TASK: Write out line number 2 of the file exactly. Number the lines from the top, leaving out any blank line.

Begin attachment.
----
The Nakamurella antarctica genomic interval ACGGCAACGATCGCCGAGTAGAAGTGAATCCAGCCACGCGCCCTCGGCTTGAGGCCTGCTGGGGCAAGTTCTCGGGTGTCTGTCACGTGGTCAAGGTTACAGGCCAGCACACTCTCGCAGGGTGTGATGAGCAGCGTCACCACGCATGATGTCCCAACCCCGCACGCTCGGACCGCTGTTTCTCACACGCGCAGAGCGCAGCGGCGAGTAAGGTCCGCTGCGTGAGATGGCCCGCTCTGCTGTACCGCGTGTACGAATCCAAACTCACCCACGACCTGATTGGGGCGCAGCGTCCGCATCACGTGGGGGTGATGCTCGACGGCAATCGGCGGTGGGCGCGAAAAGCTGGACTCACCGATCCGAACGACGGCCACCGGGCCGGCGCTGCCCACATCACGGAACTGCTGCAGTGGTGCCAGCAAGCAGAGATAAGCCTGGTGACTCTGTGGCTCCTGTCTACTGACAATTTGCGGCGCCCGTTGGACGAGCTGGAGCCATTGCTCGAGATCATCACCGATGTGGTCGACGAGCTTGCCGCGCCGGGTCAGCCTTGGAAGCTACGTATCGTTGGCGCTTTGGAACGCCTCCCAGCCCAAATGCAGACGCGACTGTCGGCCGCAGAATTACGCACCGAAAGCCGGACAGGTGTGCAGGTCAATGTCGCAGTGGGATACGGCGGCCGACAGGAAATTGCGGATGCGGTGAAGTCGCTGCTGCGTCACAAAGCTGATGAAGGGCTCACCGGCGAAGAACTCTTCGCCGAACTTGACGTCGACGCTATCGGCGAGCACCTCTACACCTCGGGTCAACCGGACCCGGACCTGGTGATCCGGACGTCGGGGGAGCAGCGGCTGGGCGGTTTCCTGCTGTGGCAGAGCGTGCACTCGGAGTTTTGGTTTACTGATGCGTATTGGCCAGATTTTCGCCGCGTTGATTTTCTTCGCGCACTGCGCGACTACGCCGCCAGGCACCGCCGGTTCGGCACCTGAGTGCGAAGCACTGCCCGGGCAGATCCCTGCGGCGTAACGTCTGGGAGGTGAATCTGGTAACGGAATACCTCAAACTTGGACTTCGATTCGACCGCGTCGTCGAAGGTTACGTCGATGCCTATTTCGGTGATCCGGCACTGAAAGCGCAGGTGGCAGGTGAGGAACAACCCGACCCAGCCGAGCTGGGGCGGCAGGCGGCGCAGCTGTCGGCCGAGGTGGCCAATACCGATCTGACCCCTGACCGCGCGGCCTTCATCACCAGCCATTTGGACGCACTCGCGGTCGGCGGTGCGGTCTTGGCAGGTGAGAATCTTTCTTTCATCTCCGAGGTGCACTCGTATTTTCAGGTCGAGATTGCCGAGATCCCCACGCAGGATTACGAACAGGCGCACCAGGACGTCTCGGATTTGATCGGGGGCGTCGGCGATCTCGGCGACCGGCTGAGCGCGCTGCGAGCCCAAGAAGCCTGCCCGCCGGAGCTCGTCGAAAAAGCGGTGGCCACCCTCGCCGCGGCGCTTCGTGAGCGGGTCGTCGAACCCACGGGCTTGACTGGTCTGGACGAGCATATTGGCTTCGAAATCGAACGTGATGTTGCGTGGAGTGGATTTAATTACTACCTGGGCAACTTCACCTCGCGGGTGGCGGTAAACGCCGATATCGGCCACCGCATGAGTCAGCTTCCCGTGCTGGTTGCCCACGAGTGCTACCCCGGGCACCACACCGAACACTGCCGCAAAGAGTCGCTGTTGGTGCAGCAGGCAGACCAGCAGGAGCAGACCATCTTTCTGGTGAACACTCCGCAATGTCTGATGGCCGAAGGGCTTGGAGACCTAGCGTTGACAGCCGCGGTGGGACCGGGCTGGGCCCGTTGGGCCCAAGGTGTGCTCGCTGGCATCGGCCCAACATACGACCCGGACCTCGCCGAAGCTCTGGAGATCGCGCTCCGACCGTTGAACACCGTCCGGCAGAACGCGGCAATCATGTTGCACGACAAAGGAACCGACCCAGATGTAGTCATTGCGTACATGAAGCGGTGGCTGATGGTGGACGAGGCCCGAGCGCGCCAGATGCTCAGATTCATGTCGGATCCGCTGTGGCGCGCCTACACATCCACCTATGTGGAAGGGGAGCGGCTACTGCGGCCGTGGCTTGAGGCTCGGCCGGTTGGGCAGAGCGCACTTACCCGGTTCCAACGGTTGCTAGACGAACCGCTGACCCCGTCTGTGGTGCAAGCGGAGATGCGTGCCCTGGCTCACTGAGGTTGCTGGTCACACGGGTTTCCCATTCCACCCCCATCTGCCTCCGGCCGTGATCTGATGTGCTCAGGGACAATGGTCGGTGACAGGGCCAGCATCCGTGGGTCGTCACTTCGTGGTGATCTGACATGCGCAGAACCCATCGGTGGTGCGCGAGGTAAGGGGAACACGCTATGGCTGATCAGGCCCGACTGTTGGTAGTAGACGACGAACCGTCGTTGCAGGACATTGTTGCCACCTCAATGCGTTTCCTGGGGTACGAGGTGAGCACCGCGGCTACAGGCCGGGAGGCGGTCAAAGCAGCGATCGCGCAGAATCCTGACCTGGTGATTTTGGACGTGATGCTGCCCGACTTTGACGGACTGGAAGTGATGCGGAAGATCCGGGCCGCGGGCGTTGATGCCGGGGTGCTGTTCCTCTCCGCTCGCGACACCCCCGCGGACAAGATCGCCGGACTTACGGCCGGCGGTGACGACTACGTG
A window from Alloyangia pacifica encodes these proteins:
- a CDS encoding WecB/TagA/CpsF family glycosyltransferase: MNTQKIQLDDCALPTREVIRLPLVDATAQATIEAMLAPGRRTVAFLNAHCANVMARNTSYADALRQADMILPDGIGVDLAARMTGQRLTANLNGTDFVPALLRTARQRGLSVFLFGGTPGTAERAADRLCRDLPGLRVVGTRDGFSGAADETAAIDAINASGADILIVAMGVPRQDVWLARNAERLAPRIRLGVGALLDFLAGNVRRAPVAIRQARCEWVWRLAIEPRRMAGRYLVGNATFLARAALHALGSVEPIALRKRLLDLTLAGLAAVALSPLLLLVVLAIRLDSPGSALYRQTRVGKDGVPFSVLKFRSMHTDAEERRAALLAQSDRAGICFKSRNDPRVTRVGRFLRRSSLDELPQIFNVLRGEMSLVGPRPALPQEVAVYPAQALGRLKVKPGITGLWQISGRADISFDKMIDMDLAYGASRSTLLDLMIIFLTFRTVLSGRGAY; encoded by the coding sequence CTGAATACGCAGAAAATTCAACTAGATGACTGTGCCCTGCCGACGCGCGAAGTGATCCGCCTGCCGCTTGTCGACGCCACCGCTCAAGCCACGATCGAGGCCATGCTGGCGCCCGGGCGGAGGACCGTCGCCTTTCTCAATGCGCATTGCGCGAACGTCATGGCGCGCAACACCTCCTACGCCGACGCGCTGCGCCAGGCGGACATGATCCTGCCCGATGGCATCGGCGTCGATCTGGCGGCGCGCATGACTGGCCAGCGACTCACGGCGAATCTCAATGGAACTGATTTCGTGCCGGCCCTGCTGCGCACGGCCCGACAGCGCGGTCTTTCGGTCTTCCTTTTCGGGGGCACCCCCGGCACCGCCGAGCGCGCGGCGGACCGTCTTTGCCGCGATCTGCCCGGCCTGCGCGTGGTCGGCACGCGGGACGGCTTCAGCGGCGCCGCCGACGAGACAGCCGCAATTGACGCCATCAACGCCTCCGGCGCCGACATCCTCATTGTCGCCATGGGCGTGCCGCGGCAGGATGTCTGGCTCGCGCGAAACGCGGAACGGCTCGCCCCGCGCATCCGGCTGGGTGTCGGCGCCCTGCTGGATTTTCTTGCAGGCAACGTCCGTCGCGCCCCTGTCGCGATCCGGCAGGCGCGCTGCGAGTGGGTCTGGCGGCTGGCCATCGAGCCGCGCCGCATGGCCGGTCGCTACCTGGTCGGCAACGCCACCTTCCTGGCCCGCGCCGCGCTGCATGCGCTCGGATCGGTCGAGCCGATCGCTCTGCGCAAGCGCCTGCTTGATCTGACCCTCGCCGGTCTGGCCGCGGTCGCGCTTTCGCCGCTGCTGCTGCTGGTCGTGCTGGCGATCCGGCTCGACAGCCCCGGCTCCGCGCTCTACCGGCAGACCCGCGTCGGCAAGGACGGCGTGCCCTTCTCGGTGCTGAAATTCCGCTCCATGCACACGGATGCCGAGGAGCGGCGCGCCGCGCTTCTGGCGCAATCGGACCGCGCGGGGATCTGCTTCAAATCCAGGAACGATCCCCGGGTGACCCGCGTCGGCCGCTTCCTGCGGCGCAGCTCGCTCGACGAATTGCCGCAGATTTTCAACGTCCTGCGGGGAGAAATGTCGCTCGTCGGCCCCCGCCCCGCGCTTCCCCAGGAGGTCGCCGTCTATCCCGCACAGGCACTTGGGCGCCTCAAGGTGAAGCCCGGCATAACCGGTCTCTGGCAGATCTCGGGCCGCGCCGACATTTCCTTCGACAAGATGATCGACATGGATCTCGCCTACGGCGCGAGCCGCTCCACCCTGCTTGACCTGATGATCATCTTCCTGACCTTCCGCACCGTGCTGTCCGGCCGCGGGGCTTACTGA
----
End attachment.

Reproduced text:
A window from Alloyangia pacifica encodes these proteins: